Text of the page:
“Great race, guys, it hurt, it hurt really bad. I don’t know if there’s this idea that good races don’t hurt; all races hurt, good or bad. But you notice how when you go a slow time, like, your brain tricks you into thinking the race hurt worse? It’s all mental perspective, guys. I mean, this was a good race and it hurt, it hurt really bad. It’s supposed to hurt, that’s your trophy at the end, if you did a good enough job, put effort into it, it’s gonna hurt, K?”

Dressel continues about the physical pain endured while racing, even when moving at record speeds. Furthermore, he dismisses the myth that taper is the solution to all swimmer problems.

“There’s no magic taper, there’s no magic whatever that’s gonna make a race not hurt, [and] you should want that, you should crave that, you earned that hurt, you went a fast time, you put your body through a lot of hell to get something sweet. So, it’s worth it. Don’t look for that perfect taper and that feel that, ‘Oh, I don’t feel good,’ it doesn’t matter, every race is gonna hurt, that’s just a sorry excuse, don’t wait for that magic taper ‘cos it’s not gonna happen. It happens once when you’re twelve and then it never comes back, so, sorry guys, for the age-groupers watching this: it only hurts worse from here, and this one was one of those. There’s nothing you can do to keep a race from hurting, so embrace it, look forward to it, brainwash yourself into thinking it’s a good thing–but it is,” Dressel explains (10:15 to 10:54).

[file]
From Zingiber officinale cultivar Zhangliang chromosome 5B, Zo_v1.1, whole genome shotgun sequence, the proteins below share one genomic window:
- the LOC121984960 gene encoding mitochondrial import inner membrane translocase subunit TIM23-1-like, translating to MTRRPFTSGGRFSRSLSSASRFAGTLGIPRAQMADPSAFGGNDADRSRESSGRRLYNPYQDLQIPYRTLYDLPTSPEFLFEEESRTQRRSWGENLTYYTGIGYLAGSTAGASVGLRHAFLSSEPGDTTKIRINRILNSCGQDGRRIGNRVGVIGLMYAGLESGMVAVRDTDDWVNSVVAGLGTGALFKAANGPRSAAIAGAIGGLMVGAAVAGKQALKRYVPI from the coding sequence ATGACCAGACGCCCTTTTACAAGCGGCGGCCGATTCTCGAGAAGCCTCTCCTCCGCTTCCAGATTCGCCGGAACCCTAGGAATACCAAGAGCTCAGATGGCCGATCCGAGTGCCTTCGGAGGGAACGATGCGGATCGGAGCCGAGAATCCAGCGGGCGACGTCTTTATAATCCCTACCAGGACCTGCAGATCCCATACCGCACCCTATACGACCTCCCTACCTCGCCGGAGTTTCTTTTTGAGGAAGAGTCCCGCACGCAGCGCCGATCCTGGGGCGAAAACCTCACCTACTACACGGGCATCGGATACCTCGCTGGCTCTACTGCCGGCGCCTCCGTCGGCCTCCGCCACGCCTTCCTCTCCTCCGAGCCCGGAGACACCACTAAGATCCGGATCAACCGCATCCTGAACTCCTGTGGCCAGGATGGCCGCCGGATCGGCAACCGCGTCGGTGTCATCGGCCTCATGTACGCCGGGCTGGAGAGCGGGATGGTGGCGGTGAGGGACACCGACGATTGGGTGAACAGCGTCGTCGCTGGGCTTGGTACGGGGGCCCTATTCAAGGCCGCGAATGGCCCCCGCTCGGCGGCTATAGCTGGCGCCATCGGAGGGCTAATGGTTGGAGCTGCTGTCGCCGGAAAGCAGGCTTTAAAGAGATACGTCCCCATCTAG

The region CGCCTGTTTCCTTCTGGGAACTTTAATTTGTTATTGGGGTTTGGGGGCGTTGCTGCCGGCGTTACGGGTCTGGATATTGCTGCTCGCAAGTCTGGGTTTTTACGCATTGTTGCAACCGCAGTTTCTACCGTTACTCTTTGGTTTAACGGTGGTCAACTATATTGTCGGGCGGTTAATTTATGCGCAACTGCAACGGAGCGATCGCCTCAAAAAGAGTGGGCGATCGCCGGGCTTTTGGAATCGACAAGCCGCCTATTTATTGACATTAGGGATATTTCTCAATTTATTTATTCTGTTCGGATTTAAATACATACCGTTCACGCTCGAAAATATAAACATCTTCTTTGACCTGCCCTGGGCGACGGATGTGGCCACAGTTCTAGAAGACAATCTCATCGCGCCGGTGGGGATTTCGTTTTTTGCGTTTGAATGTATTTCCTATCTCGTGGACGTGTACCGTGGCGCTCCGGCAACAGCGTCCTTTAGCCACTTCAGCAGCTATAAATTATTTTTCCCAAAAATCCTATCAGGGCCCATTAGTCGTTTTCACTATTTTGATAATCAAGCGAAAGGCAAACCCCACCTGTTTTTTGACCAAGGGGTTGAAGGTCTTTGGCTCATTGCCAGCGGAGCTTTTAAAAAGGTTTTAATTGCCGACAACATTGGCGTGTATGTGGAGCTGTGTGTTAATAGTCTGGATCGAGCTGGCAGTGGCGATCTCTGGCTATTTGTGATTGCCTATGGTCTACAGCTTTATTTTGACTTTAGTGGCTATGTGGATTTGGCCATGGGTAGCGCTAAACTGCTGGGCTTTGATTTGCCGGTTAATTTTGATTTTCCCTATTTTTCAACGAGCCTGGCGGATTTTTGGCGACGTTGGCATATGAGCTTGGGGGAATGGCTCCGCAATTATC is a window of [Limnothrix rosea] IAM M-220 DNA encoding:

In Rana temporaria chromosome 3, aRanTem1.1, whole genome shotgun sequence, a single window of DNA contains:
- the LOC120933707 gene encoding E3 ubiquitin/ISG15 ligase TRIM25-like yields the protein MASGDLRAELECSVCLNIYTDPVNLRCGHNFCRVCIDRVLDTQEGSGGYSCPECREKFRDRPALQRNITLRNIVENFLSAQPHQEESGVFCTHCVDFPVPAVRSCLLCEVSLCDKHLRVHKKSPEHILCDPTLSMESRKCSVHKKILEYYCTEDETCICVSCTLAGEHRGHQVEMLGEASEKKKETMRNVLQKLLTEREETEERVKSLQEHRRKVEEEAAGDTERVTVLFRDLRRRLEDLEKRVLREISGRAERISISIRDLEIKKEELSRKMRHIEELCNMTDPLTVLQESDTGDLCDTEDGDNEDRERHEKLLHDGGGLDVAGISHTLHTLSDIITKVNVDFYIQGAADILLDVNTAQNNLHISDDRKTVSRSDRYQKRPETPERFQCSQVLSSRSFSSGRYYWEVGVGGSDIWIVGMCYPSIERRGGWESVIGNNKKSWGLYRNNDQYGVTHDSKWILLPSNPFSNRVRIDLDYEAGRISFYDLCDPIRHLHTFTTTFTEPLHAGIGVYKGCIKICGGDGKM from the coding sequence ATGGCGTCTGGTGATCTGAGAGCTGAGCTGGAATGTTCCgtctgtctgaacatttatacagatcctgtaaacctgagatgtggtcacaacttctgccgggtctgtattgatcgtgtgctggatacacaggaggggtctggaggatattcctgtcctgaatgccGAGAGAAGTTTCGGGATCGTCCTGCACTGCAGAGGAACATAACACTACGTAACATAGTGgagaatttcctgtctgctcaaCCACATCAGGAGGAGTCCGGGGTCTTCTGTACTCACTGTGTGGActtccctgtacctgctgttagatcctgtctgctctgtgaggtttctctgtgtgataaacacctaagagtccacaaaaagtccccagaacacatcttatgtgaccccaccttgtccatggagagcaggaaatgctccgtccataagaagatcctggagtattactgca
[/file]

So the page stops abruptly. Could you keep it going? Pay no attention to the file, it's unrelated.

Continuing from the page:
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Gator
29 days ago

He could be a great coach someday

DMacNCheez
29 days ago

*Breaks 200 IM record by more than a second*

“I’m a WEENIE!”

Joe
29 days ago

Compared to his first stroke dissect, Dressel’s come a long way in terms of clarity, precision and presentation with these videos.

Great to see. Hope he continues with this kind of content, it’s super informative and insightful.

About Reid Carlson

Reid Carlson

Reid Carlson originally hails from Clay Center, Kansas, where he began swimming at age six.  At age 14 he began swimming club year-round and later with his high school team, making state all four years.  He was fortunate enough to draw the attention of Kalamazoo College where he went on to …